Breastfeeding moms who get COVID-19 vaccine pass protection onto baby, study finds

April 07, 2021 at 11:52

Nursing mothers who opt to get the COVID-19 vaccine may pass protective antibodies to their babies through breast milk for several months post-jab, a new study suggests.
The study, which only involved five mothers who provided researchers with frozen breast milk samples, focused on the Pfizer-BioNTech coronavirus vaccine.
The researchers saw elevated levels of the IgA and IgG antibodies immediately following the first dose of vaccination, with both antibodies reaching immune-significant levels within 14 to 20 days post-first dose.
"The antibodies levels were still high at the end of our study, so the protection likely extends even longer."
DON'T SKIP SECOND COVID-19 VACCINE DOSE, EXPERTS WARNThe study, which is peer-reviewed and was published in the American Journal of Obstetrics and Gynecology, is thought to be the first to track levels of antibodies in frozen breast milk over time.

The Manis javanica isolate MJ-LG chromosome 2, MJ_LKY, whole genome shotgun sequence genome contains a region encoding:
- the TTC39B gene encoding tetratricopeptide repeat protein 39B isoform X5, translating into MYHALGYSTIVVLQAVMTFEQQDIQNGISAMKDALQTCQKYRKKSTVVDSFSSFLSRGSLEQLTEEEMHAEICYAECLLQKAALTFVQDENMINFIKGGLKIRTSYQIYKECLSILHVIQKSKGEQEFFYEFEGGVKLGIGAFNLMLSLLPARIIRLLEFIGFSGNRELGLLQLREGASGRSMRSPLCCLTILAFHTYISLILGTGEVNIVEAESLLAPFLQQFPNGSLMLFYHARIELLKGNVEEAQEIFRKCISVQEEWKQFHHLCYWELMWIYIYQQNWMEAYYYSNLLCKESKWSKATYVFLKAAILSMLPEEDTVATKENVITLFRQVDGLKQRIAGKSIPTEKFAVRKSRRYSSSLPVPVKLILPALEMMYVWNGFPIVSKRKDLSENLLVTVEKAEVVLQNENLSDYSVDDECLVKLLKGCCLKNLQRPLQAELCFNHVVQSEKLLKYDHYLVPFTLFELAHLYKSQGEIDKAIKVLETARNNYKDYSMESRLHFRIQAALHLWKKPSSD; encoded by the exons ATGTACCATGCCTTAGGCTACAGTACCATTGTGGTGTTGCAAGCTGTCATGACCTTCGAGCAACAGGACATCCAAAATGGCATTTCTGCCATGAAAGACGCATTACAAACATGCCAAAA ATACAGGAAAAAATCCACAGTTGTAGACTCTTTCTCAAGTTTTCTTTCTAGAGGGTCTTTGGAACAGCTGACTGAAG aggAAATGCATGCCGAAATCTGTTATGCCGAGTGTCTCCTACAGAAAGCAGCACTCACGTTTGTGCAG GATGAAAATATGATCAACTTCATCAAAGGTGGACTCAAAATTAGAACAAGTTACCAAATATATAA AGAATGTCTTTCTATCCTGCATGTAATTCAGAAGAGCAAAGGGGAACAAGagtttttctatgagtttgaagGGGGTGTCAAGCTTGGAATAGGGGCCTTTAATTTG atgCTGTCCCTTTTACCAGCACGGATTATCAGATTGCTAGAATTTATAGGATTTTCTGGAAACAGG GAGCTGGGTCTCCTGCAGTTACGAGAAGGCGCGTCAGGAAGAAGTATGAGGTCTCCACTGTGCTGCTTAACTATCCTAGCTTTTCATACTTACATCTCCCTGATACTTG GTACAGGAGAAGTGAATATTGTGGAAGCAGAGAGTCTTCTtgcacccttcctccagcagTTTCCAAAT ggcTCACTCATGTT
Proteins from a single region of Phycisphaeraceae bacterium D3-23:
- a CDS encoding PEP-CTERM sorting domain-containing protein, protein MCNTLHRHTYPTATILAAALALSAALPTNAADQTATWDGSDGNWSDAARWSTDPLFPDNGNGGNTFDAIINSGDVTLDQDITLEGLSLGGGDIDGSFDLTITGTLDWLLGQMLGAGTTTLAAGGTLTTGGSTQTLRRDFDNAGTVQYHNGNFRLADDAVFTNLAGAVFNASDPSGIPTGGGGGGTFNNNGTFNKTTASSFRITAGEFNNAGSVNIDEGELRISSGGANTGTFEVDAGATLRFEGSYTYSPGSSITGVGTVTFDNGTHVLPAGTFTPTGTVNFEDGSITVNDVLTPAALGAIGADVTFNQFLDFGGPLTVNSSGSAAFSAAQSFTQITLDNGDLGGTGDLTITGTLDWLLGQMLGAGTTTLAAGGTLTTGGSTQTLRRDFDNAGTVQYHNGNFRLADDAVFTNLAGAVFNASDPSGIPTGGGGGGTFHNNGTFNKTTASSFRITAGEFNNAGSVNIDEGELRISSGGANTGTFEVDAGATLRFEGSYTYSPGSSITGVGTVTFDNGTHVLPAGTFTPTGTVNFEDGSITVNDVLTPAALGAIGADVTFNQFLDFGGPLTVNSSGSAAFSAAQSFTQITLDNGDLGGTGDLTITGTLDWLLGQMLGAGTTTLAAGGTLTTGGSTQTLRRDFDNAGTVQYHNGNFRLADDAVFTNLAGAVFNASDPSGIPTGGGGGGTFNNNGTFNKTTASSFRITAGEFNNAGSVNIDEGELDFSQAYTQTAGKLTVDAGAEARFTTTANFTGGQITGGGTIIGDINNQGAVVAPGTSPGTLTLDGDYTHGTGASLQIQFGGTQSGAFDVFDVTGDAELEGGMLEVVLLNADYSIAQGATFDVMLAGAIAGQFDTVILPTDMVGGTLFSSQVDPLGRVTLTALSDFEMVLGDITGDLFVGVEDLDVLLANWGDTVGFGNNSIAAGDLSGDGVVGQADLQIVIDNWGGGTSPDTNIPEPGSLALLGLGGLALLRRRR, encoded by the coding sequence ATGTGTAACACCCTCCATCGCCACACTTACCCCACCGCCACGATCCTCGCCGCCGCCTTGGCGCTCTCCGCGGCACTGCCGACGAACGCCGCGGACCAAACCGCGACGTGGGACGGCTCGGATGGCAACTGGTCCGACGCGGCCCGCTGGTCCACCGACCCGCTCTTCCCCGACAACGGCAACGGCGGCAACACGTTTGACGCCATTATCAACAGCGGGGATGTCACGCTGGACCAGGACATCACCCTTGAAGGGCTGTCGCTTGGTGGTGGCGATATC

The team acknowledged that the study is limited due to small size, but said the findings are encouraging nonetheless.
None of the currently approved COVID-19 vaccines in the U.S. included sufficient data in the emergency use authorization application regarding safety in pregnant or breastfeeding women.
WHAT IS A COVID-19 VACCINE PASSPORT AND HOW WOULD IT WORK?
Kelly said her team’s work also helps to disprove the "really scary, misleading posts on social media that are designed to scare moms."
"This is information we didn’t have a few months ago and it’s really helping us better counsel our patients who are considering getting the vaccine.
I’m telling my pregnant and breastfeeding moms that I strongly recommend that they get vaccinated as soon as possible."
CLICK HERE FOR COMPLETE CORONAVIRUS COVERAGEThe researchers called for further studies of maternal COVID-19 vaccination to characterize the length of antibody production in breast milk and the effect on infant infection rates.
Source